Written by: Evin Bachelor, Law Fellow, and Ellen Essman, Sr. Research Associate
We’re back from the American Agricultural Law Association’s 2018 symposium, which was held in Portland, Oregon this year. We had the chance to hear from lawyers and experts from across the nation on various legal issues facing agriculture. Stay tuned to the Ag Law Blog for an update on what we learned at the symposium, but first, here’s the latest in agricultural law news:
Vote to designate watersheds in distress tabled by Ohio Soil and Water Conservation Commission. As recently reported in the Ag Law Blog, the Ohio Soil and Water Conservation Commission held a meeting this week to discuss whether to designate certain sub-watersheds in the Western Lake Erie Basin as “in distress.” Such designation would trigger additional management and reporting requirements on farmers in affected watersheds. The Commission voted 4-3 to table the discussion and wait for the Joint Committee on Agency Rule Review (JCARR) to examine the Ohio Department of Agriculture’s proposed rule changes next month. This week’s vote maintains the status quo without extending the “in distress” designation to other watersheds.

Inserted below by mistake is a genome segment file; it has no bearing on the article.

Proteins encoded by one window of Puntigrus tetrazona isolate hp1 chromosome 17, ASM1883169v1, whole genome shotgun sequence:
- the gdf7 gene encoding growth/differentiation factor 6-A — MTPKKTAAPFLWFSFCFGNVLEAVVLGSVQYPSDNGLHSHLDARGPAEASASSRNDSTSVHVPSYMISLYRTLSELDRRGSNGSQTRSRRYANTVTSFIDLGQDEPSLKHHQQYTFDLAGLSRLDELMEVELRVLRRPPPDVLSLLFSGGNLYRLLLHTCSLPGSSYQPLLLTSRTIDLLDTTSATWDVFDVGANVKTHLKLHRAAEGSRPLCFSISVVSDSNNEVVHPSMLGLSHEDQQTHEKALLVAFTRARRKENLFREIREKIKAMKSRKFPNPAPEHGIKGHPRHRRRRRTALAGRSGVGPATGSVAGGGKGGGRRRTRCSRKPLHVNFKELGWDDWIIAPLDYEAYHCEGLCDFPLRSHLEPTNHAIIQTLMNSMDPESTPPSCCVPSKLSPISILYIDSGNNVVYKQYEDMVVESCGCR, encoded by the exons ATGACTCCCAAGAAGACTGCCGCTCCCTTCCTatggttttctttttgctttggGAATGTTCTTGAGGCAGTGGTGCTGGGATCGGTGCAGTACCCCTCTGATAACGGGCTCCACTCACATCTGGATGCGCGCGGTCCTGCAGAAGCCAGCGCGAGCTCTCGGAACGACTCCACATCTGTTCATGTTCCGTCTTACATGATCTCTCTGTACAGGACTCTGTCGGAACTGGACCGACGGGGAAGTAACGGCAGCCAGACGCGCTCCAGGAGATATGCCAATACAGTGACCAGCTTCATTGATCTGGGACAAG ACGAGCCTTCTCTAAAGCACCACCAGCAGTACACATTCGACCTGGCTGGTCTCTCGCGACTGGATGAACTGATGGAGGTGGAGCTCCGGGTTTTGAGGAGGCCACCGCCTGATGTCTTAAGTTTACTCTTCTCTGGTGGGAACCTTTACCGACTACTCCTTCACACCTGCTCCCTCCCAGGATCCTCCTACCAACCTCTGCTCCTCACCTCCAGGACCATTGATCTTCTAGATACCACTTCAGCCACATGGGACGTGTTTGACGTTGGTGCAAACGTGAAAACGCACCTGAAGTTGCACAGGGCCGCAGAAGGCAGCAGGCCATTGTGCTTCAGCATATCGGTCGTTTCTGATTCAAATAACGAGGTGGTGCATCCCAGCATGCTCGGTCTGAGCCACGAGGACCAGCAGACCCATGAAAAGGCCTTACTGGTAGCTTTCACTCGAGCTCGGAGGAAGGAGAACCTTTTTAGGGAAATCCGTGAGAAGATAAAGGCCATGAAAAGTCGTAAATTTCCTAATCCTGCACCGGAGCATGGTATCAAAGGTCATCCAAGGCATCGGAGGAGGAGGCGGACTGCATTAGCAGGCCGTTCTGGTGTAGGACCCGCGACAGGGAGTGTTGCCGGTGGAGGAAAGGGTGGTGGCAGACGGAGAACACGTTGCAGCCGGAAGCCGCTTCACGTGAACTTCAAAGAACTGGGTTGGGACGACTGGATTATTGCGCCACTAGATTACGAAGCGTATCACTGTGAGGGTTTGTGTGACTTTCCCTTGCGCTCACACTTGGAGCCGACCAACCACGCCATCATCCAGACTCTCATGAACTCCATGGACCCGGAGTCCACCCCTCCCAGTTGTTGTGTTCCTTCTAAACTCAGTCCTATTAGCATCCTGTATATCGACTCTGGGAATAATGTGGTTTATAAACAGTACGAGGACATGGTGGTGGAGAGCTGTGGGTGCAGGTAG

FDA releases two FSMA draft guidance documents. The Food and Drug Administration recently released draft guidance documents explaining how to follow rules under the Food Safety Modernization Act (FSMA). One document, titled “Guide to Minimize Food Safety Hazards of Fresh-cut Produce,” provides guidance on how to follow the Preventive Controls Rule under FSMA. “Fresh-cut produce,” is defined as “any fresh fruit or vegetable or combination thereof that has been physically altered from its whole state after being harvested from the field without additional processing.” The guidance would affect manufacturers, processors, packers, and holders of fresh-cut produce. The document covers current good manufacturing practices, as well as “new requirements for hazard analysis and risk-based preventive controls.” The draft guidance document, in addition to information on how to submit a comment on the guidance, is available here.